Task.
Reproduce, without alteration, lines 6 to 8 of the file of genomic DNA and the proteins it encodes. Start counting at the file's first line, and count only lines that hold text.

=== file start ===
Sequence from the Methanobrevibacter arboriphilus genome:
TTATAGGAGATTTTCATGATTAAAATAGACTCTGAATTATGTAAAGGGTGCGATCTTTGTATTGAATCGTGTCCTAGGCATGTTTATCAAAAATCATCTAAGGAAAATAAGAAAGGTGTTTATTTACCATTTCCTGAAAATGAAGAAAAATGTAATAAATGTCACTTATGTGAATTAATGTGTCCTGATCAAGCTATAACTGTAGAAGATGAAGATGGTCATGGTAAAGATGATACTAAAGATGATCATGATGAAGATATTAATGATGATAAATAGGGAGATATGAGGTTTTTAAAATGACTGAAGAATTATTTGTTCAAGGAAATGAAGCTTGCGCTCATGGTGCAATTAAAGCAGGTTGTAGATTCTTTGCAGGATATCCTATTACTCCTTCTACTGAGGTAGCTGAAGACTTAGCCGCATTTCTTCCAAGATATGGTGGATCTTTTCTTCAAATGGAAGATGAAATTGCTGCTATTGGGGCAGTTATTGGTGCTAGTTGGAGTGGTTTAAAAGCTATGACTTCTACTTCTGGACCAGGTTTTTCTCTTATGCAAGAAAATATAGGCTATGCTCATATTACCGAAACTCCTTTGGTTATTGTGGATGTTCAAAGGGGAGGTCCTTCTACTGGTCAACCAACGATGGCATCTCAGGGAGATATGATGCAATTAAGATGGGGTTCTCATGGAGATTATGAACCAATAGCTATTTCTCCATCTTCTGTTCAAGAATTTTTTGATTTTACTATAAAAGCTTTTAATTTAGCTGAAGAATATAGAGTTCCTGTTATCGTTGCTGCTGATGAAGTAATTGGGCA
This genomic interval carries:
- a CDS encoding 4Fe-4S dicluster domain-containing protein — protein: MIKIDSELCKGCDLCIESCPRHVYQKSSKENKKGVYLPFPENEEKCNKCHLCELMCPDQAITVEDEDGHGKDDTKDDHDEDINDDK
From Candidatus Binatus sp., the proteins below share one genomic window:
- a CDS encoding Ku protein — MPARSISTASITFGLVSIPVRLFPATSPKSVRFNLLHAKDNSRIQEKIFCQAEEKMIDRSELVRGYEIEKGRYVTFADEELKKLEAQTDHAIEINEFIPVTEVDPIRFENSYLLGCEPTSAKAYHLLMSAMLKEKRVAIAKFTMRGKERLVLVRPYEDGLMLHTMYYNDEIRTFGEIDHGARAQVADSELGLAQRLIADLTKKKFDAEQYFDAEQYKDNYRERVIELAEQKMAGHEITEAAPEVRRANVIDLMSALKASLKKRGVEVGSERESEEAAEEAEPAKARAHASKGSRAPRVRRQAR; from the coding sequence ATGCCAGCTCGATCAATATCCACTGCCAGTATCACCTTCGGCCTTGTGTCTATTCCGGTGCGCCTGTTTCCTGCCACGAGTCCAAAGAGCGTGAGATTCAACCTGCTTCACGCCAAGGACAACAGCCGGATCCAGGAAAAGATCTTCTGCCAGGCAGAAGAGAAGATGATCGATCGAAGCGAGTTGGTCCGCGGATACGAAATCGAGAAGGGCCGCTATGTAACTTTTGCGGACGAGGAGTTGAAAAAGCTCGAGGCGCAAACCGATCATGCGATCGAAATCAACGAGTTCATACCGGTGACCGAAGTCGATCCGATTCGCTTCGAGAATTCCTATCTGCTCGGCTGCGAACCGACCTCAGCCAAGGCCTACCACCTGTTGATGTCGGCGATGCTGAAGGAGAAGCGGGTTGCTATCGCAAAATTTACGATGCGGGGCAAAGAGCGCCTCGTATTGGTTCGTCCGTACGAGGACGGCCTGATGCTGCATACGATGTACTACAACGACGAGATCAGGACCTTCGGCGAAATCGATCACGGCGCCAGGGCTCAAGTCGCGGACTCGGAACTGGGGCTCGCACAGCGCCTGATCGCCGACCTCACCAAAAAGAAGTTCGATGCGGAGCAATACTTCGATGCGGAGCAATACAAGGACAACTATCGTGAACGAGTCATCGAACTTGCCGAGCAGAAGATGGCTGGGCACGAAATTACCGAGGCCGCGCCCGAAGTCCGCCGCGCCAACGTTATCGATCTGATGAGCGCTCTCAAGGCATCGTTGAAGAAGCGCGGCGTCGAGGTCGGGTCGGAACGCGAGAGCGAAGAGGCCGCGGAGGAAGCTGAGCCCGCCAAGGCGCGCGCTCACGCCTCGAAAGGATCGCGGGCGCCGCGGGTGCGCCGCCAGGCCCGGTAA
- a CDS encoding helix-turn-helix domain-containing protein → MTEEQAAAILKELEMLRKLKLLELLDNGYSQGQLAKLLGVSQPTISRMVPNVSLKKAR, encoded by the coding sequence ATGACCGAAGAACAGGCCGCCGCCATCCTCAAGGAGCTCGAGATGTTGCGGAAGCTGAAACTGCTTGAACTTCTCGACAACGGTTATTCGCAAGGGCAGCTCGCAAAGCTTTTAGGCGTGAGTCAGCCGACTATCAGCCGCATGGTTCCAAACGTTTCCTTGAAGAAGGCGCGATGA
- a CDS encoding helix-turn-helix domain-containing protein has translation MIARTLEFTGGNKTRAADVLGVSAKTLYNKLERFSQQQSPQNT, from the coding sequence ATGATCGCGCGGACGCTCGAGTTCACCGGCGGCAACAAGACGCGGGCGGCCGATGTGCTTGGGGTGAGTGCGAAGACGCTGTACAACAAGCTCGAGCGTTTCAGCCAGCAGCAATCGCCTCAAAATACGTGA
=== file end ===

- a CDS encoding Ku protein — MPARSISTASITFGLVSIPVRLFPATSPKSVRFNLLHAKDNSRIQEKIFCQAEEKMIDRSELVRGYEIEKGRYVTFADEELKKLEAQTDHAIEINEFIPVTEVDPIRFENSYLLGCEPTSAKAYHLLMSAMLKEKRVAIAKFTMRGKERLVLVRPYEDGLMLHTMYYNDEIRTFGEIDHGARAQVADSELGLAQRLIADLTKKKFDAEQYFDAEQYKDNYRERVIELAEQKMAGHEITEAAPEVRRANVIDLMSALKASLKKRGVEVGSERESEEAAEEAEPAKARAHASKGSRAPRVRRQAR; from the coding sequence ATGCCAGCTCGATCAATATCCACTGCCAGTATCACCTTCGGCCTTGTGTCTATTCCGGTGCGCCTGTTTCCTGCCACGAGTCCAAAGAGCGTGAGATTCAACCTGCTTCACGCCAAGGACAACAGCCGGATCCAGGAAAAGATCTTCTGCCAGGCAGAAGAGAAGATGATCGATCGAAGCGAGTTGGTCCGCGGATACGAAATCGAGAAGGGCCGCTATGTAACTTTTGCGGACGAGGAGTTGAAAAAGCTCGAGGCGCAAACCGATCATGCGATCGAAATCAACGAGTTCATACCGGTGACCGAAGTCGATCCGATTCGCTTCGAGAATTCCTATCTGCTCGGCTGCGAACCGACCTCAGCCAAGGCCTACCACCTGTTGATGTCGGCGATGCTGAAGGAGAAGCGGGTTGCTATCGCAAAATTTACGATGCGGGGCAAAGAGCGCCTCGTATTGGTTCGTCCGTACGAGGACGGCCTGATGCTGCATACGATGTACTACAACGACGAGATCAGGACCTTCGGCGAAATCGATCACGGCGCCAGGGCTCAAGTCGCGGACTCGGAACTGGGGCTCGCACAGCGCCTGATCGCCGACCTCACCAAAAAGAAGTTCGATGCGGAGCAATACTTCGATGCGGAGCAATACAAGGACAACTATCGTGAACGAGTCATCGAACTTGCCGAGCAGAAGATGGCTGGGCACGAAATTACCGAGGCCGCGCCCGAAGTCCGCCGCGCCAACGTTATCGATCTGATGAGCGCTCTCAAGGCATCGTTGAAGAAGCGCGGCGTCGAGGTCGGGTCGGAACGCGAGAGCGAAGAGGCCGCGGAGGAAGCTGAGCCCGCCAAGGCGCGCGCTCACGCCTCGAAAGGATCGCGGGCGCCGCGGGTGCGCCGCCAGGCCCGGTAA
- a CDS encoding helix-turn-helix domain-containing protein → MTEEQAAAILKELEMLRKLKLLELLDNGYSQGQLAKLLGVSQPTISRMVPNVSLKKAR, encoded by the coding sequence ATGACCGAAGAACAGGCCGCCGCCATCCTCAAGGAGCTCGAGATGTTGCGGAAGCTGAAACTGCTTGAACTTCTCGACAACGGTTATTCGCAAGGGCAGCTCGCAAAGCTTTTAGGCGTGAGTCAGCCGACTATCAGCCGCATGGTTCCAAACGTTTCCTTGAAGAAGGCGCGATGA
- a CDS encoding helix-turn-helix domain-containing protein has translation MIARTLEFTGGNKTRAADVLGVSAKTLYNKLERFSQQQSPQNT, from the coding sequence ATGATCGCGCGGACGCTCGAGTTCACCGGCGGCAACAAGACGCGGGCGGCCGATGTGCTTGGGGTGAGTGCGAAGACGCTGTACAACAAGCTCGAGCGTTTCAGCCAGCAGCAATCGCCTCAAAATACGTGA